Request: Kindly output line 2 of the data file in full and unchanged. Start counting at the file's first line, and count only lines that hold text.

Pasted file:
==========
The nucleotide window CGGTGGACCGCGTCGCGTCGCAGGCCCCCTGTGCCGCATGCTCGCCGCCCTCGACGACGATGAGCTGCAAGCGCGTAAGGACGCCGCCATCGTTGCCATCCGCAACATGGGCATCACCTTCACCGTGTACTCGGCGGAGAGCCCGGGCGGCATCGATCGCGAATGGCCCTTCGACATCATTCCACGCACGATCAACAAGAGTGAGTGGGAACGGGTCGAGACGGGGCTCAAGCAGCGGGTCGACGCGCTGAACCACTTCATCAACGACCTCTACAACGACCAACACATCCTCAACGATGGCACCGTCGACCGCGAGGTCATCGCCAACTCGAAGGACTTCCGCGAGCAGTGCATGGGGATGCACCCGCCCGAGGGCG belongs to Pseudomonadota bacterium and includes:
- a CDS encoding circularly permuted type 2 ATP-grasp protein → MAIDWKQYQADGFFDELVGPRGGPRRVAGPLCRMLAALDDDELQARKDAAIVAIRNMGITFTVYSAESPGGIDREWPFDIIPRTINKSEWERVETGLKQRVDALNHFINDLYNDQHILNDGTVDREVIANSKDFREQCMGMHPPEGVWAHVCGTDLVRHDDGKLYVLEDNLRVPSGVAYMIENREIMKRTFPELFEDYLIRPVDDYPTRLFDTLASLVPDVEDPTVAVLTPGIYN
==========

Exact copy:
- a CDS encoding circularly permuted type 2 ATP-grasp protein → MAIDWKQYQADGFFDELVGPRGGPRRVAGPLCRMLAALDDDELQARKDAAIVAIRNMGITFTVYSAESPGGIDREWPFDIIPRTINKSEWERVETGLKQRVDALNHFINDLYNDQHILNDGTVDREVIANSKDFREQCMGMHPPEGVWAHVCGTDLVRHDDGKLYVLEDNLRVPSGVAYMIENREIMKRTFPELFEDYLIRPVDDYPTRLFDTLASLVPDVEDPTVAVLTPGIYN